What impact could low-cost AQMs have?
Monitoring is probably the most cost-effective intervention in Sub-Saharan African air quality. “By installing a small monitoring network, the contribution of industrial sources, power plants, area sources and that of transboundary dispersion of air pollutants could be assessed. In order to be able to interpret monitoring data in terms of their potential impact on human health and the environment, AQS [air quality standards] should be promulgated, which are reasonably enforceable” (World Bank).
Adding low-cost monitoring capacity seems to be effective, in that it improves our understanding of PM2.5 concentration significantly in areas without much on-the-ground monitoring. Satellite data is only so good (Malings et. al). Imagine being able to do studies like this in Lagos or Kinshasa! The impact is potentially transformative. So far, I have found two solid studies of the impact of low-cost AQMs, MacFarlane and Amegah:
MacFarlane et. al (2021): “Low-cost sensors have the potential to improve air quality data coverage throughout the world, especially in resource-limited areas (Amegah, 2018). For LCSs to provide high-quality data, understanding local conditions is vital.” They cite the cost of the PurpleAir system at $250 each, but no detailed budget is given for calibration and monitoring.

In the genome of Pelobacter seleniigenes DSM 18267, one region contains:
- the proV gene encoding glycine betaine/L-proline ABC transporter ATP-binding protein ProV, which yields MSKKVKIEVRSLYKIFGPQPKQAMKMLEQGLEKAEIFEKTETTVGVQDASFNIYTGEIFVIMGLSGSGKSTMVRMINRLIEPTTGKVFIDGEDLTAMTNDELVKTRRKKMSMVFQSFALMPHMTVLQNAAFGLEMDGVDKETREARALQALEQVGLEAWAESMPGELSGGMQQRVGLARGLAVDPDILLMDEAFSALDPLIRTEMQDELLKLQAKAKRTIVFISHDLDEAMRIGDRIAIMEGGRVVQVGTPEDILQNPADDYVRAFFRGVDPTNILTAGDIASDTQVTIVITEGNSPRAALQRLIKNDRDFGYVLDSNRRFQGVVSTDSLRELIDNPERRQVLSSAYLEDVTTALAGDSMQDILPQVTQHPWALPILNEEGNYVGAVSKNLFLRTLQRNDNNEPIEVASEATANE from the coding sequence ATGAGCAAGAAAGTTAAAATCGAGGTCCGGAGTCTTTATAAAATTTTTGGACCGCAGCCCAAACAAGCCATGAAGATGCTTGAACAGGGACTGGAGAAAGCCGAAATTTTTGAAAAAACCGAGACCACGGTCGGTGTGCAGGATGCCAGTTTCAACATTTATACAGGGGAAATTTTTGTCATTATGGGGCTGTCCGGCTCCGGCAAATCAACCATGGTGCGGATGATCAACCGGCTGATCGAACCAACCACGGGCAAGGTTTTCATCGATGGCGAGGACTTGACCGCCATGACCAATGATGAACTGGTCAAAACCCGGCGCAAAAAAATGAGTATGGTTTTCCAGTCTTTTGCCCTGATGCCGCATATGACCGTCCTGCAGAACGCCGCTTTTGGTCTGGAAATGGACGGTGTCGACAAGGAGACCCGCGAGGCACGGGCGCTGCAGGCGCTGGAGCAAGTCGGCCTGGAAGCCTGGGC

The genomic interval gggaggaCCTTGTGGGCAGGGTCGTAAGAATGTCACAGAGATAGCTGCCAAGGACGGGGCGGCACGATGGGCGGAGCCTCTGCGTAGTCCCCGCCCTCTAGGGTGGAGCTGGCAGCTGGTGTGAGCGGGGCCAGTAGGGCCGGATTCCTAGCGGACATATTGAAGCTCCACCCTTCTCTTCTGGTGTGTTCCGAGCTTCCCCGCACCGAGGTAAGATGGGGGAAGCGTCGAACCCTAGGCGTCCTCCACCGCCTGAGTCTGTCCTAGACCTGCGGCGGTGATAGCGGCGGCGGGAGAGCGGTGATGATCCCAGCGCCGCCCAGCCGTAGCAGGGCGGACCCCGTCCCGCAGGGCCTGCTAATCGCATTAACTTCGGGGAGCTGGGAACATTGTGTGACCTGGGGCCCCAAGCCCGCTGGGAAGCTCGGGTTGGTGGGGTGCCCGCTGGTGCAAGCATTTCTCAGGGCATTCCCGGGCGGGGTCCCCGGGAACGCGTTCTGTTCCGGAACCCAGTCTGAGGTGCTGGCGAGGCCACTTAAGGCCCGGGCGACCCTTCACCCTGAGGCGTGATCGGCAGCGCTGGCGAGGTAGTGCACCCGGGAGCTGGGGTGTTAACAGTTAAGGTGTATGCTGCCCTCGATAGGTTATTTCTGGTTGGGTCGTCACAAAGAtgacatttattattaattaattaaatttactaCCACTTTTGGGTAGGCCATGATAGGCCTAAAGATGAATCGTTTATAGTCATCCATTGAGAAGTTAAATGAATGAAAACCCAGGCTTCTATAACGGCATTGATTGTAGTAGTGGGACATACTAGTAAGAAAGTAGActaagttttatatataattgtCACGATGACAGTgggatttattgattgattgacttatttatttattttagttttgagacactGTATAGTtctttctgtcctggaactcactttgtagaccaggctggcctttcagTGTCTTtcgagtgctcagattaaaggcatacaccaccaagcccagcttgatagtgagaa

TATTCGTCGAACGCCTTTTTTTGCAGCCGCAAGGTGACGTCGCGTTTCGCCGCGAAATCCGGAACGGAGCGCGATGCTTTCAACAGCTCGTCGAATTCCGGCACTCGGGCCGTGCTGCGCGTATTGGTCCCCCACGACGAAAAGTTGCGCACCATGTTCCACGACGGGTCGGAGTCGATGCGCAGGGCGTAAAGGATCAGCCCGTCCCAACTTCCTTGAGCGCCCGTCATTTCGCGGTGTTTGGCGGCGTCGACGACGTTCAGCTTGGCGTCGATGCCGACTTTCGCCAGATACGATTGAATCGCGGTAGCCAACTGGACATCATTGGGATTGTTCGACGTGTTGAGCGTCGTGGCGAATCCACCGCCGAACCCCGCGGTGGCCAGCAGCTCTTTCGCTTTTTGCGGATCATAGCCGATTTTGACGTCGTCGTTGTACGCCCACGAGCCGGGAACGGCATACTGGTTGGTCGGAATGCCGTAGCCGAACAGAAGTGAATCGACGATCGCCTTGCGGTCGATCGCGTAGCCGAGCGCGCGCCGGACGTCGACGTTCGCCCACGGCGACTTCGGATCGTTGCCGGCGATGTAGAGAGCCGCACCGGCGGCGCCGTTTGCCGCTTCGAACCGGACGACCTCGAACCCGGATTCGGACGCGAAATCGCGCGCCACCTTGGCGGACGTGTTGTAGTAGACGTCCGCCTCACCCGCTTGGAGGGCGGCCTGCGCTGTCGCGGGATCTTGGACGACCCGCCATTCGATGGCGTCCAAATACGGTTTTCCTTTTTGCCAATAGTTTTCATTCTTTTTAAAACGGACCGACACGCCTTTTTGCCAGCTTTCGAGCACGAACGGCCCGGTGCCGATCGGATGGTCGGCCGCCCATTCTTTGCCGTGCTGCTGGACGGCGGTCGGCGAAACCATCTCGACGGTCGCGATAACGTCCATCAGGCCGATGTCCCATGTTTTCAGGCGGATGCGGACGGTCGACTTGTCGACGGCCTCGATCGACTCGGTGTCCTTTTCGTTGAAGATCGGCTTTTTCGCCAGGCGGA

Amegah (2018): This is, to my knowledge, the only academic study concerned with the impact of adding low-cost AQMs in Sub-Saharan Africa. He finds that, “in a region that is bereft of air pollution data, the growing influx of low-cost sensors represents an excellent opportunity for bridging the data gap to inform air pollution control policies and regulations for public health protection. However, it is essential that only the most promising sensor technologies that performs creditably well in the harsh environmental conditions of the region are promoted.”
Map of existing PurpleAir monitors in Africa (as of 1 Feb 2022):
And South Asia:
My thoughts here are the most uncertain/reliant on my own synthesis. That said, I am excited about the possibilities afforded by potentially expanding our understanding of air quality in the hardest-hit regions.
Here’s my pitch: Deploy a network of low-cost monitoring stations throughout Sub-Saharan Africa and South Asia. This could be a good intervention for a new or existing effective altruist organization to pursue.
This would represent an improvement over current air quality monitoring systems, giving us more fine-grained data with lower error bars. It would be especially effective in areas with few monitoring stations already in use - which only rules out precious few locations in these regions.